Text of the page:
Site description: Catanduanes is an island of 182,300 ha which lies about 10 km off the tip of the Caramoan Peninsula in southern Luzon. The terrain on the island is hilly, particularly in the central portion, but the highest point only reaches just over 800 m. The substantial forests which remain in central Catanduanes are therefore all lowland dipterocarp in type, and are the largest remaining forest block in the whole of the Bicol Region. Forest is found above 490 m, and is estimated to cover a total of about 69,770 ha. It includes considerable areas of old growth dipterocarp forest (reported in 1997 to cover 5,876 ha), and closed-canopy forest in areas that show evidence of having been logged. These forest areas are the source of water for Catanduanes Province. One hydropower project is currently operational, that supplies power to urban areas of the island. The forest areas was proclaimed as a Watershed Reserve in 1987 because of these important function, the whole area is sta…

Japanese Retirement Village in the Philippines

The Philippines is being eyed as a prime medical, health care and retirement destination for Japanese. According to studies, one out of four people in Japan will be aged 65 by 2020, from one out of six in 2000. Now is the best time to set up the retirement village for Japanese as baby boomers will start retiring in 2007. Several notable Japanese companies have already initiated building medical and retirement havens in the Philippines. These include Sanyo Emeritus Co. Ltd., a joint venture between Sanyo Electric and Emeritus Corp. of Seattle, which provides "assisted living" services in the US and Canada; as well as Tokushukai Medical Corp., Japan's largest hospital chain, which is putting up a $100 million, 1000-bed hospital in the Philippines, targeting elderly Japanese citizens. The Philippines is highly regarded because of its mild climate enjoyed by Japanese, its close proximity to Japan, the high quality of the Philippines' healthcare workforce, and the sign…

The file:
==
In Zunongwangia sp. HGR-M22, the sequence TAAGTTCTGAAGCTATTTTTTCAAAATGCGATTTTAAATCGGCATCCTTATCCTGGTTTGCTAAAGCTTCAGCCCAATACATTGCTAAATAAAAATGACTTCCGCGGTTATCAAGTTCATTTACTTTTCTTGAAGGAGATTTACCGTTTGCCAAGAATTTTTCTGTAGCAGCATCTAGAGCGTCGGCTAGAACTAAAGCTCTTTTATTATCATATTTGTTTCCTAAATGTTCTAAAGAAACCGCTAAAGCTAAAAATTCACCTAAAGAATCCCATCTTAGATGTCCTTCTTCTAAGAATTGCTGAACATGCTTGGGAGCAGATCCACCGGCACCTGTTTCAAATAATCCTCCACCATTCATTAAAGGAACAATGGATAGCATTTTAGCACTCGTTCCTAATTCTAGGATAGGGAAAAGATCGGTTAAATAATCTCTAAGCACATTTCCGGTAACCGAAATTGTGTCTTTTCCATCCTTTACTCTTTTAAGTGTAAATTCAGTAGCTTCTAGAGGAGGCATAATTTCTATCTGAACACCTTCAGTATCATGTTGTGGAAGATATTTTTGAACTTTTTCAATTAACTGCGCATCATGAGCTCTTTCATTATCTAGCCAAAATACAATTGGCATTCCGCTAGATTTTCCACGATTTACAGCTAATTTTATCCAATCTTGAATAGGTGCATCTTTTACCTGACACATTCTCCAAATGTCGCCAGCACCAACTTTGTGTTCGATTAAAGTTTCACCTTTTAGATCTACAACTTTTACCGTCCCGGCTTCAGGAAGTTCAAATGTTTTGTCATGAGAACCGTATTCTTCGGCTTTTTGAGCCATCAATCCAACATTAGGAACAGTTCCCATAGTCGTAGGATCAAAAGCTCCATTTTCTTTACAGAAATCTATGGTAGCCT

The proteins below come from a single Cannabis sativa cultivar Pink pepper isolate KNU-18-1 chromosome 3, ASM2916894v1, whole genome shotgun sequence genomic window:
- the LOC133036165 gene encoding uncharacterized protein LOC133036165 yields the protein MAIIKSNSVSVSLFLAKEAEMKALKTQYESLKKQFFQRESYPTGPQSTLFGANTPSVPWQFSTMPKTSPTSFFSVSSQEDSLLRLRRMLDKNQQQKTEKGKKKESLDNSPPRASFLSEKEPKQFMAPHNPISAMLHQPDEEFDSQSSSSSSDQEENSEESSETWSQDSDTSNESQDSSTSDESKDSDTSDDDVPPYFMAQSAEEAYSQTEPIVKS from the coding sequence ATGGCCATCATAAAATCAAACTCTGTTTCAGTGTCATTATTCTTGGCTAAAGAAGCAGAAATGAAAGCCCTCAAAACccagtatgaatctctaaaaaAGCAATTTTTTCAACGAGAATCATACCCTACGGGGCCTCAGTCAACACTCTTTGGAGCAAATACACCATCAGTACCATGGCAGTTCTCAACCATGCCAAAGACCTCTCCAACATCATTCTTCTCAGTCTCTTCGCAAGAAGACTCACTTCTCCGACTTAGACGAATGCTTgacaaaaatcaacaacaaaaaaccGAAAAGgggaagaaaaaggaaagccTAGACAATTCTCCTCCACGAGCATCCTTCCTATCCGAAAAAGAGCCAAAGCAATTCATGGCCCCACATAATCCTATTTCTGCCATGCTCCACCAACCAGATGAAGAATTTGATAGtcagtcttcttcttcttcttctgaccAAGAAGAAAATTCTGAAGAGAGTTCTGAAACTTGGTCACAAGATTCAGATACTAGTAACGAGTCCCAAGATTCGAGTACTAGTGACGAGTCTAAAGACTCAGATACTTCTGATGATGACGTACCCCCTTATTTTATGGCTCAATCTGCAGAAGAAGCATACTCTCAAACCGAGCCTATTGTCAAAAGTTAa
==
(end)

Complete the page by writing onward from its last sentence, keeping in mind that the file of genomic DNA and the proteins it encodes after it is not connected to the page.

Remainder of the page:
Pantomina Lyrics And Music

Pantomina is Spanish for pantomime, movements imitating the courtship movements of the rooster and the hen.
Ang mga babaye
Kung mayo pa nin agom
Maugay nin aga maugay nin hapon
Alagad kung sinda igua na nin agom
Maugay Octobre, Disyembreng sunudon.

Ica palan, Nenang ang pinagsasabi
Magayon na burac sa lugar na ini
Magayon ang tindog malinig ang pisngi
Arin pa daw ang puso ang dai mawili.

Can ica sadit pa sadit pa man aco
Si satuyang cawat magkudot-kudotan
Kinudot mo aco kinudot ta ca man
Sabi mo sa saco luhayluhaya man.

Ang mga lalake
Hudyan sisaboot
Ang pinagsasabing ngarang pagcamoot
Kundi ang babayeng iyo minahilod
Akong minahiling can mga pangguyod.

Philippine Mining Act of 1995

With the recent issue of magnetite ore mining overwhemingly opposed by residents in the town of Bagamanoc and recently moved the mining site off the coast of Panganiban (Payo), I am compelled to post this Mining Act to serve as reference. "Republic Act No. 7942 or the Philippine Mining Act of 1995 (“Act”) is the governing law that regulates mineral resources development in the country. One of the primary objectives of this act is to revitalize the ailing Philippine mining industry by providing fiscal reforms and incentives and maintaining a viable inventory of mineral reserves to sustain the industry through the infusion of fresh capital through direct investments to finance mineral exploration and/or development activities. The original implementing rules and regulations of the Act was prepared in 1995, and was revised in 1996 under DENR Administrative Order 96 – 40, the revised implementing rules and regulations (RIRR).

Collectively, the Act and its RIRR take into considerat…